4. Start asking questions on fortran@

The unfortunate part is that many to old contributors have stopped participating on fortran@, so you’ll need to be patient with responses.


Just hypothetically, what would one need to study or look through to be able to write a compiler in Fortran ?

You need to have some knowledge of how compilers are engineered: lexer, parser, semantic analysis but not necessarily be an expert on that.
If you are developing a new compiler you will most likely want llvm bindings (probably the C api at least until we have better generics support).
Most parser and lexer generators target C and C++ so you would need to add a Fortran target or more likely write the parser and lexer yourself.

Rustc was initially written in Ocaml, maybe LFortran could be rewritten in Fortran in some very distant future.

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Thanks, for posting this. I almost feel like this (or some version of it) should be a separate post for people to find easily i.e. “Contributing to GFortran”. Do you have any other bits of advice on getting new contributors started with gfortran?


I’ve been thinking about the idea a bit: Brad Richardson / lets-build-a-compiler · GitLab . I don’t expect to have real time to devote to the effort any time soon though.

As @meow464 said, you’ll likely have to write the parser manually, rather than be able to use any of the existing generator tools.


Another question:
@everythingfunctional @RonShepard @meow464
What would be the benefit of eating our own dog food “Cutting out the middle man” (I like this quote better) and writing the compiler in pure Fortran ?

(forgive my naive question)

Here is a general article on the subject.

In general, in our case it would mean one less language to master before being able to contribute to future compiler developments. Other benefits are that the tools that are developed to support the compiler can also be used for other unrelated projects.

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There are now three different free modern Fortran compilers (gfortran, lfortran and flang, which exists in a traditional and a “from scratch” version). One the one hand this is good, on the other hand, each of these compilers would profit from more manpower. So I don’t think a fouth free modern Fortran compiler would really be beneficial.

Furthermore these compilers profit from the existing llvn/gcc infrastructure, which has matured for at least a decade (or 3 in the case of gcc).

So while a Fortran compiler that can compile itself sounds like a nice idea, I do not really believe the Fortran community should increase the number of free compilers.

Disclaimer: My practical experience in building compilers is exactly zero, so take everything I wrote with a large grain of salt.


I appreciate and respect your opinion none the less.

However, I must push back.
The argument I have against this is that there is one common lisp implementation, yet there are different common lisp compilers each offering different things.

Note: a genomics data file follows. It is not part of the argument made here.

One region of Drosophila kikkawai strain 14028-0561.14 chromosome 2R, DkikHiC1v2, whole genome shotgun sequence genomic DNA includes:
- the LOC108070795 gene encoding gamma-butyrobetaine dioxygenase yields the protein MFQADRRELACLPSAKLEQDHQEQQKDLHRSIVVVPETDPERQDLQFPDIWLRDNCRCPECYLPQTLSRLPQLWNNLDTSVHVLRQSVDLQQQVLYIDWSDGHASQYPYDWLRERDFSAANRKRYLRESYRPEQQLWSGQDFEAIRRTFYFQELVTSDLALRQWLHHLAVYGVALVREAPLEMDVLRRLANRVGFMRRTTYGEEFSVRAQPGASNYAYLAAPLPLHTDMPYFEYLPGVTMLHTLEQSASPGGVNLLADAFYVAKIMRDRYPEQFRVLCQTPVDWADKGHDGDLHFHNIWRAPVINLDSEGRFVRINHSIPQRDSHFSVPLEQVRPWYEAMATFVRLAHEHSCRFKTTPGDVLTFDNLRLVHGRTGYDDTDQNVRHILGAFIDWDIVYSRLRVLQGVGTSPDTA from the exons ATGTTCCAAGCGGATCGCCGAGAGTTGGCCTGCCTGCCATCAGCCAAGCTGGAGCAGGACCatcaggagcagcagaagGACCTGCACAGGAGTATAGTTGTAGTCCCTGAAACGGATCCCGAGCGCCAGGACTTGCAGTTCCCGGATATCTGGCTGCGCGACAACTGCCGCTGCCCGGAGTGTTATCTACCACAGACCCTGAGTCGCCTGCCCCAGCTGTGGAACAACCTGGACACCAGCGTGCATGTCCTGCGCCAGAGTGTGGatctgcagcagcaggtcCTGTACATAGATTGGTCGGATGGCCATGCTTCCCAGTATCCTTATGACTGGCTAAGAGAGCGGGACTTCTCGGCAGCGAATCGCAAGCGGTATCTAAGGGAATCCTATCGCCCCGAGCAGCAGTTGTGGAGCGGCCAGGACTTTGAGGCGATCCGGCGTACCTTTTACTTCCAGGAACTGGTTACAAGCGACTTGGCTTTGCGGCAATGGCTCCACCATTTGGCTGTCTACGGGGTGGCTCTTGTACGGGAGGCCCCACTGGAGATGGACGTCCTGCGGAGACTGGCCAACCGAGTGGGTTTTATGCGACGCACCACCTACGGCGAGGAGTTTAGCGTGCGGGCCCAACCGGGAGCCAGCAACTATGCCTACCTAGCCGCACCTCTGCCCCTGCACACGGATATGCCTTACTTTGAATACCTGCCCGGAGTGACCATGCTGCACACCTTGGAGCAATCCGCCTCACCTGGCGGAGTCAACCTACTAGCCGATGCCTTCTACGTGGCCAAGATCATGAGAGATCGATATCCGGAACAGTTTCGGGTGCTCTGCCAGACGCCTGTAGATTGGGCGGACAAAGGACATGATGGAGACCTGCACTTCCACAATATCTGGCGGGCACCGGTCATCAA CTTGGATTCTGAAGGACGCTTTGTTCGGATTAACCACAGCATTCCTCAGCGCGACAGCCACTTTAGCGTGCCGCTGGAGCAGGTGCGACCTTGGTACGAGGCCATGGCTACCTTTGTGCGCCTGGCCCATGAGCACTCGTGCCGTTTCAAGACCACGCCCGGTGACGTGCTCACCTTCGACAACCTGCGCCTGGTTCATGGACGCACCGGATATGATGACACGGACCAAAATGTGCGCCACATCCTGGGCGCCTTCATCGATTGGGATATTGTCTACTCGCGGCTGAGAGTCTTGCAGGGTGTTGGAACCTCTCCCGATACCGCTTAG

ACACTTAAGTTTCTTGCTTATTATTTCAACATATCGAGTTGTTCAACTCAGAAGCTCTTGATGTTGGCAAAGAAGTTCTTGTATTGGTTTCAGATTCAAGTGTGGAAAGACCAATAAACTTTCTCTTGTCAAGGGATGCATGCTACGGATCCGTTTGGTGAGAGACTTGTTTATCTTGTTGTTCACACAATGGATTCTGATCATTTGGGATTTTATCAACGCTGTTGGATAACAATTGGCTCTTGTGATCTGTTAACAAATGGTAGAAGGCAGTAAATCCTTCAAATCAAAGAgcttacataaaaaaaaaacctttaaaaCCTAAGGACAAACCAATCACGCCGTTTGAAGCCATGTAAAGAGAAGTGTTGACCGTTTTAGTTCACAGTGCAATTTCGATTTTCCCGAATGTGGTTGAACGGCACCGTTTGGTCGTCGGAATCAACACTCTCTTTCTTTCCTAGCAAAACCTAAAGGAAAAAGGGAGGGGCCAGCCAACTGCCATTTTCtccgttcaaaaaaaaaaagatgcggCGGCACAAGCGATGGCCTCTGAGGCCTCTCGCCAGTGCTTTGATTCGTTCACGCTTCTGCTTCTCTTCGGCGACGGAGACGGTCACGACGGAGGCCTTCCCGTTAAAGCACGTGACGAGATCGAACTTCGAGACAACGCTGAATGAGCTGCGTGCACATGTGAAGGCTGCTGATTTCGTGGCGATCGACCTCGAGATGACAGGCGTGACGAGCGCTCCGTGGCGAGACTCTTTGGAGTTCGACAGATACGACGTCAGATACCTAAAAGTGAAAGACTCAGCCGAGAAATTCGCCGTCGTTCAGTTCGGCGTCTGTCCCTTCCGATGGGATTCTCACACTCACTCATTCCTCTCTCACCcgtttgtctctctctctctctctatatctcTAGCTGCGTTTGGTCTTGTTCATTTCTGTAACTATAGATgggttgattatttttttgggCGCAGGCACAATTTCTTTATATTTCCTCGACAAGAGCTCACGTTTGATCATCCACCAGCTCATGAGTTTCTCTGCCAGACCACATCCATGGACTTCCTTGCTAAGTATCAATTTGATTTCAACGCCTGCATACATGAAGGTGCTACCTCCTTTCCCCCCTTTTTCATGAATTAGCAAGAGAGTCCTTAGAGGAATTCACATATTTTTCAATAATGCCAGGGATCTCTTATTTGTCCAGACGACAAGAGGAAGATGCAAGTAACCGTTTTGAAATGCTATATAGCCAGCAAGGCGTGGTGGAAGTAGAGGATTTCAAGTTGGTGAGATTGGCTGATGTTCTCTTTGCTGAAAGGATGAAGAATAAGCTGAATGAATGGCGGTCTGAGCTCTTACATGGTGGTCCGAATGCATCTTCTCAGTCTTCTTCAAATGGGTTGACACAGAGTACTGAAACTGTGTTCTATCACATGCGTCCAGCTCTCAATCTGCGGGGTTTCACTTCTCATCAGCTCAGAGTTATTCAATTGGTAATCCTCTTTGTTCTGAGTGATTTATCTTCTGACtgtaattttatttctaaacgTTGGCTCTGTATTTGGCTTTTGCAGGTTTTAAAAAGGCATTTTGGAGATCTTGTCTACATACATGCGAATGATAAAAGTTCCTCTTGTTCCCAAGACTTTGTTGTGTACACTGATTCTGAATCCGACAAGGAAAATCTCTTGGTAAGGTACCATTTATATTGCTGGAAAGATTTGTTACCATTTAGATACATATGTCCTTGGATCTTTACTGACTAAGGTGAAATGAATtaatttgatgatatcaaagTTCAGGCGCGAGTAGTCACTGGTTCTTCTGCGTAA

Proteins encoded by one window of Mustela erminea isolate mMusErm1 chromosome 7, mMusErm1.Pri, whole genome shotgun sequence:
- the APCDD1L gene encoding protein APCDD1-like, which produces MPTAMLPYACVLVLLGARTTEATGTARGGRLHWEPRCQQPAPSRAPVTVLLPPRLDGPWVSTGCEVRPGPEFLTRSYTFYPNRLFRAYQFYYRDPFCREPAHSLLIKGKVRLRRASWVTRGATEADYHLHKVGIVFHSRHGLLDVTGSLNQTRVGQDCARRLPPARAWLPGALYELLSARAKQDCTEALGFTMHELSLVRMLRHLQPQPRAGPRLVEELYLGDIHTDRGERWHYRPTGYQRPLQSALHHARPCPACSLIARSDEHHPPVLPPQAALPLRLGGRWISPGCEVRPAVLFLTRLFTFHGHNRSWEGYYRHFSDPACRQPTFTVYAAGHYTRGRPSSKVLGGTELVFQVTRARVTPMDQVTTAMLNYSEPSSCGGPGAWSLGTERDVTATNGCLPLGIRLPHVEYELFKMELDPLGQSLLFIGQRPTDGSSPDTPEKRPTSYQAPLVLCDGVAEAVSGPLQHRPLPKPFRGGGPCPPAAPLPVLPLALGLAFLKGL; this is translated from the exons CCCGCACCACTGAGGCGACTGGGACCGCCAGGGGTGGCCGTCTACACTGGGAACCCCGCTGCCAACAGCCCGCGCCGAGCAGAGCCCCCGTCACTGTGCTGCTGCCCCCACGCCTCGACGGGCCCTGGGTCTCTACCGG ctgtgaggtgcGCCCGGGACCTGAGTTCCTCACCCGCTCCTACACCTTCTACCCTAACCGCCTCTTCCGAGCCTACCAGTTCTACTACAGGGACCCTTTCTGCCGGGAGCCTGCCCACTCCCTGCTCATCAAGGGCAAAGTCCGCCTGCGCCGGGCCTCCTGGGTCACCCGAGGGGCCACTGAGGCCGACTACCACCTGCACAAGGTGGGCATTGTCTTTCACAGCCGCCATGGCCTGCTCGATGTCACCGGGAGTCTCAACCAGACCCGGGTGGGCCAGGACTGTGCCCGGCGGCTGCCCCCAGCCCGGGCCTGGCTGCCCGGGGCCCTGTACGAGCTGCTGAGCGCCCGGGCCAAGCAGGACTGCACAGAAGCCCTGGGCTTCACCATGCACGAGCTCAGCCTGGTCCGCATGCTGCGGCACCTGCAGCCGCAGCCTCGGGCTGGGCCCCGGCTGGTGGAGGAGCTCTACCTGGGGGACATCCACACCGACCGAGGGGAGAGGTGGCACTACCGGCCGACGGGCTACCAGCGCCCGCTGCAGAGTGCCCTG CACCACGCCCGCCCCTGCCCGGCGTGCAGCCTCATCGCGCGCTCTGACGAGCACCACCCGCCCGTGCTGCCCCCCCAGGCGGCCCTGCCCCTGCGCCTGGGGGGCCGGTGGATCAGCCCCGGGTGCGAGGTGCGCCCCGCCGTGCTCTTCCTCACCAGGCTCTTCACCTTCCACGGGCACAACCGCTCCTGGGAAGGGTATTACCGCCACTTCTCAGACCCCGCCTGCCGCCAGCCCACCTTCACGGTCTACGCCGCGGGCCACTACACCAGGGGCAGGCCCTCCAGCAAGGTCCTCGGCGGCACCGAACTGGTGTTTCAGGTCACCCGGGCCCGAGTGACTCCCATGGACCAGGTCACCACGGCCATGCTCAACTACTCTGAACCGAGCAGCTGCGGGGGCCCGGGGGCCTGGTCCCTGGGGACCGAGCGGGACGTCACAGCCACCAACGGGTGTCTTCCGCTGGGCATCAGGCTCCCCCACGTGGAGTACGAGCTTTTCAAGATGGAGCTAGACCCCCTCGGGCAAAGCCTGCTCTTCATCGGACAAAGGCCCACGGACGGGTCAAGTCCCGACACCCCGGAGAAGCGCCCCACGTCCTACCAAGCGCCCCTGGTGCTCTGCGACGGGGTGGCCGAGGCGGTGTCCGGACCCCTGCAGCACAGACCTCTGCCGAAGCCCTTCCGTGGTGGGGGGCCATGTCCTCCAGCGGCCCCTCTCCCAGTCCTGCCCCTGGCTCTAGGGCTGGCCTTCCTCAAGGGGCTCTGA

At one point in time there were more than three Fortran compilers, why then did those compiler manufacturers not use your argument ?

My point is how long do we have to wait until the proverbial well runs dry of gfortran devs ?
If we make a compiler in Fortran, we reduce the overhead required to contribute to the compiler.

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I would also add intel’s ifort and ifx compilers to that list. They are now also freely available, so that makes five compilers, not three.

And one reason for a fortran-based fortran compiler is exactly to address the manpower issue.

As for whether reading the K&R C book is sufficient to contribute to the gfortran effort, consider the following. Here is the very first program in that book, on page 6:

  printf("hello, world\n");

Here is what happens when you try to run it.

$ gcc hello.c
hello.c:1:1: warning: type specifier missing, defaults to 'int' [-Wimplicit-int]
hello.c:3:3: error: implicitly declaring library function 'printf' with type 'int (const char *, ...)' [-Werror,-Wimplicit-function-declaration]
  printf("hello, world\n");
hello.c:3:3: note: include the header <stdio.h> or explicitly provide a declaration for 'printf'
1 warning and 1 error generated.

I do know enough C to know how to fix these problems, but my point is that the C language has changed over the last four decades, just as fortran has changed, and it is sometimes difficult to keep up with all of the changes.


I know that’s not the main point of your post, but I really had to double check. In my book, there is an extra #include <stdio.h> before main.
Maybe that’s from the first version of the book (I have the second)?

Thank you for explaing the motivation

One question: Do you think of a pure frontend, or also a backend (that cares about CPU-specific optimizations ect)?

I am not opposed to writing a compiler in Fortran and actually believe the fields where Fortran is used should not become to specialized.
And I do not want to be the one that contributes nothing, but tells people what can/should not be done

I am just a bit concerned wheter the intersection of people interested in Fortran (most of them are rather natural than computer scientists) and people able to and willing to contribute to writing a compiler (for free) is limited and a fully standard- conforming compiler requires years of work.

The development of gfortran to the current state took about 20 years.

By the way, while Steve is concerned about the current state of gfortran, I still want to thank the developers (like him) for providing a free, and platform-dependent optimizing Compiler for modern Fortran. I am not sure whether this community would exist without gfortran.

I can not judge whether a switch to Fortran to write a compiler would motivate more people.
I agree that a lot of compilers (e.g. Free Pascal ect.) aim to be self-hosting.


With “free” I actually meant open-source and not bound the a vendor company, so that (in theory) everyone who is interested can contribute.

Still it is great that Intel provides a high-quality Fortran compiler and there is still competition like NAG.

I am not sure about this, I have to read up a lot more on compilers to answer this.

Again, I don’t know why it took this long. Only the compiler devs know why.